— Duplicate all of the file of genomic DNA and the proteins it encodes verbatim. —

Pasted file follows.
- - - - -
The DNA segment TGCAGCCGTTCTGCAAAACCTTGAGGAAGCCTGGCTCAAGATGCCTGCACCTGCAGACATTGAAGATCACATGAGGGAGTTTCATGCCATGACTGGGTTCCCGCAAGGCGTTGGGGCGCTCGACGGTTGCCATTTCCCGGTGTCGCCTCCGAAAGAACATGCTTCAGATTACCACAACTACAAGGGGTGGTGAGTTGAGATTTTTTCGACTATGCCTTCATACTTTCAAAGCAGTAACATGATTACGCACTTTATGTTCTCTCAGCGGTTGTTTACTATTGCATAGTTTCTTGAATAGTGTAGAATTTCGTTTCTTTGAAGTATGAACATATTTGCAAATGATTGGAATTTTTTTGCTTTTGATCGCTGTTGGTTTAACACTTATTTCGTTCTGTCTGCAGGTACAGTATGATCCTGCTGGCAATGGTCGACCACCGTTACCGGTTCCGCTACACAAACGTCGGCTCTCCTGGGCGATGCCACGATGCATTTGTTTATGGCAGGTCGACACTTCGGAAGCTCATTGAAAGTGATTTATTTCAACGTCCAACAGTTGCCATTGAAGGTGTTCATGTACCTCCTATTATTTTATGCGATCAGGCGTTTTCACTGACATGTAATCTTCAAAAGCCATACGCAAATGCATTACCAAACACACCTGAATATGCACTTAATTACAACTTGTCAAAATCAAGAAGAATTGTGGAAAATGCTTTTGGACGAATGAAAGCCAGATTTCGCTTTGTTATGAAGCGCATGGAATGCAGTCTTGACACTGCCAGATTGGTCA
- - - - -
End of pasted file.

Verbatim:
The DNA segment TGCAGCCGTTCTGCAAAACCTTGAGGAAGCCTGGCTCAAGATGCCTGCACCTGCAGACATTGAAGATCACATGAGGGAGTTTCATGCCATGACTGGGTTCCCGCAAGGCGTTGGGGCGCTCGACGGTTGCCATTTCCCGGTGTCGCCTCCGAAAGAACATGCTTCAGATTACCACAACTACAAGGGGTGGTGAGTTGAGATTTTTTCGACTATGCCTTCATACTTTCAAAGCAGTAACATGATTACGCACTTTATGTTCTCTCAGCGGTTGTTTACTATTGCATAGTTTCTTGAATAGTGTAGAATTTCGTTTCTTTGAAGTATGAACATATTTGCAAATGATTGGAATTTTTTTGCTTTTGATCGCTGTTGGTTTAACACTTATTTCGTTCTGTCTGCAGGTACAGTATGATCCTGCTGGCAATGGTCGACCACCGTTACCGGTTCCGCTACACAAACGTCGGCTCTCCTGGGCGATGCCACGATGCATTTGTTTATGGCAGGTCGACACTTCGGAAGCTCATTGAAAGTGATTTATTTCAACGTCCAACAGTTGCCATTGAAGGTGTTCATGTACCTCCTATTATTTTATGCGATCAGGCGTTTTCACTGACATGTAATCTTCAAAAGCCATACGCAAATGCATTACCAAACACACCTGAATATGCACTTAATTACAACTTGTCAAAATCAAGAAGAATTGTGGAAAATGCTTTTGGACGAATGAAAGCCAGATTTCGCTTTGTTATGAAGCGCATGGAATGCAGTCTTGACACTGCCAGATTGGTCA